Called to be a scholar?

This year my autumn term has been a bit different from those of the last six years. At the end of September my postdoc grant ran out, and we moved to Durham, where my husband has started his training to become a vicar and I became a part-time visiting fellow at the University. A time of change and transition, and a time to reflect on my calling as an academic.

From a very young age I have wanted to be a scholar. I think I was about 8 years old when I started to answer the question ‘what do you want to be when you grow up?’ with ‘a researcher at a university’. Over the years, this desire grew into something I recognised as a calling to use my God-given talents to learn more about His creation and to teach and enthuse others about it. When I finished my masters’ degree, I started looking for opportunities to do my PhD in my own country, The Netherlands. After two ‘wilderness years’ of waiting and doing jobs that didn’t require me to use all of my brain, I decided to apply for PhD positions in the UK, and soon found a post in York. In contrast to many PhD students, I enjoyed my PhD years from start to finish (OK maybe not that summer month when everyone was on holiday and I was digging though statistics books, but pretty much everything else).

My experience post-PhD has been more mixed. After finishing my PhD, I applied for several postdoctoral grants, since there are not many postdoc positions advertised in my field. After about a year, I was awarded a three-year part-time postdoctoral grant, which I supplemented with teaching. Three years later, I got another grant and I moved to the other side of the country to take it up. Now, having just finished this last grant, I am more or less unemployed again…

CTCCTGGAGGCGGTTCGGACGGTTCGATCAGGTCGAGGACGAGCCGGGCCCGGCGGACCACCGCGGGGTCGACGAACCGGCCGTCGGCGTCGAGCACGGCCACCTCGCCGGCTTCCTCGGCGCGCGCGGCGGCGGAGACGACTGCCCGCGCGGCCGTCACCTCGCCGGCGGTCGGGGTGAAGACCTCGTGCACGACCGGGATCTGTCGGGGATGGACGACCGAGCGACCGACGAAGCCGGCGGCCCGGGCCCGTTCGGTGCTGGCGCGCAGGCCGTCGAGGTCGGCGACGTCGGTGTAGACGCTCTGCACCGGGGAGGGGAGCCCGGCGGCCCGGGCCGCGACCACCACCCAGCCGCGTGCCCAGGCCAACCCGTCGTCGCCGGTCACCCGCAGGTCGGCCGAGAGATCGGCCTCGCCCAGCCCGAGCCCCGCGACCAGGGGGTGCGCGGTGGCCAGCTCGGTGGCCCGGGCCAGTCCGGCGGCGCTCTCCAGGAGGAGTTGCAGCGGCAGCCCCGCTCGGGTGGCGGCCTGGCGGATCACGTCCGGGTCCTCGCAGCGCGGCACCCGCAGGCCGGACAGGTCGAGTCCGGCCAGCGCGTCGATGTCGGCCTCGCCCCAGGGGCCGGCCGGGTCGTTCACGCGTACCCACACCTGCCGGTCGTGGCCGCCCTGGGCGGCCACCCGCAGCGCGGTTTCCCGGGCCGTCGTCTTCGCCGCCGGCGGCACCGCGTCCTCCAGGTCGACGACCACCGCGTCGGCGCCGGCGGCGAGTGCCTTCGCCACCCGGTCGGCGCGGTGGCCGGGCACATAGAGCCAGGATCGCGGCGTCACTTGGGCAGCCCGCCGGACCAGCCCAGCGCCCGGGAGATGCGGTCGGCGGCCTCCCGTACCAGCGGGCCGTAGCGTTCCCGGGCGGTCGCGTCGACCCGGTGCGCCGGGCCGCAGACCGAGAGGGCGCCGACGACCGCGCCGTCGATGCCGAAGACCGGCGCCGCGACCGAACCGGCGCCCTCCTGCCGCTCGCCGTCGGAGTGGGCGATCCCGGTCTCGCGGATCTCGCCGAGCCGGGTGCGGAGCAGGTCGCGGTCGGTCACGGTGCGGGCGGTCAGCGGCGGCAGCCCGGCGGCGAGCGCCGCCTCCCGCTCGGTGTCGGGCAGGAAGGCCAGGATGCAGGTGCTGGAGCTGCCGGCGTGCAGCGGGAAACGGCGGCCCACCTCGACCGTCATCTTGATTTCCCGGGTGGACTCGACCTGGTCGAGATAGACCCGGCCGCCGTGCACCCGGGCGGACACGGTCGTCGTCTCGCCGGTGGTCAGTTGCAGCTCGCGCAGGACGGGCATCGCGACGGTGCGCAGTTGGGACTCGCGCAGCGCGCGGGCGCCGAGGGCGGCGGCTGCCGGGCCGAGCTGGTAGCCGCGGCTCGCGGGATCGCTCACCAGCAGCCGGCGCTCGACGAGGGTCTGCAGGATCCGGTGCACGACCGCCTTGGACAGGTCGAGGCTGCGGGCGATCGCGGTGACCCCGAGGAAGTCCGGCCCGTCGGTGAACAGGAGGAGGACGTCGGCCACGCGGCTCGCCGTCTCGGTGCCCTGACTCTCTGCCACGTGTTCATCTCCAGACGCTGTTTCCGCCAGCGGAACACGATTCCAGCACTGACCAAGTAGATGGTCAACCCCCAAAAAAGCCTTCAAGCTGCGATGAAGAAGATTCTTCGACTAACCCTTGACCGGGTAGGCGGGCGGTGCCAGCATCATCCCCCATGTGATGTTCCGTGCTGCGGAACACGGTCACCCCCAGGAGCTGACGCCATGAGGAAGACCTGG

I have felt confirmed in my calling by getting the PhD done and receiving several grants. I still love doing research and teaching, and find it hard to think of any other job which would use my talents to the same degree and would give me the same amount of satisfaction. But I have found it difficult to deal with the uncertainty of short-term contracts and the stress of moving over large distances. And the fact that I may well end up being a vicar’s wife also complicates things! Having a bit of thinking space, whilst still pursuing my research (and writing up those articles that I didn’t get round to in my full-time job!), is therefore welcome. You probably know others who are in a similar situation. Please pray for us that we will be able to discern God’s calling on our lives, whether He has something new for us or whether we should continue to pursue the academic life.

How have you experienced God’s calling to be a scholar? Have you received confirmation of your calling, whether through events or through people’s comments? Are you open to the fact that your calling may change over time or be different in different seasons of life?

Comments

Thanks for this Eline. Great to hear about your work and your calling to be an academic. Life can be insecure for many academics. Prayer support is important and I will pray for you.

Yes, Eline, you have my prayers. It is very difficult for anyone who has gone so far as to get a PhD in order to pursue her calling, only to find there are no teaching posts available. Maybe this is the right time to start turning your dissertation into a book?

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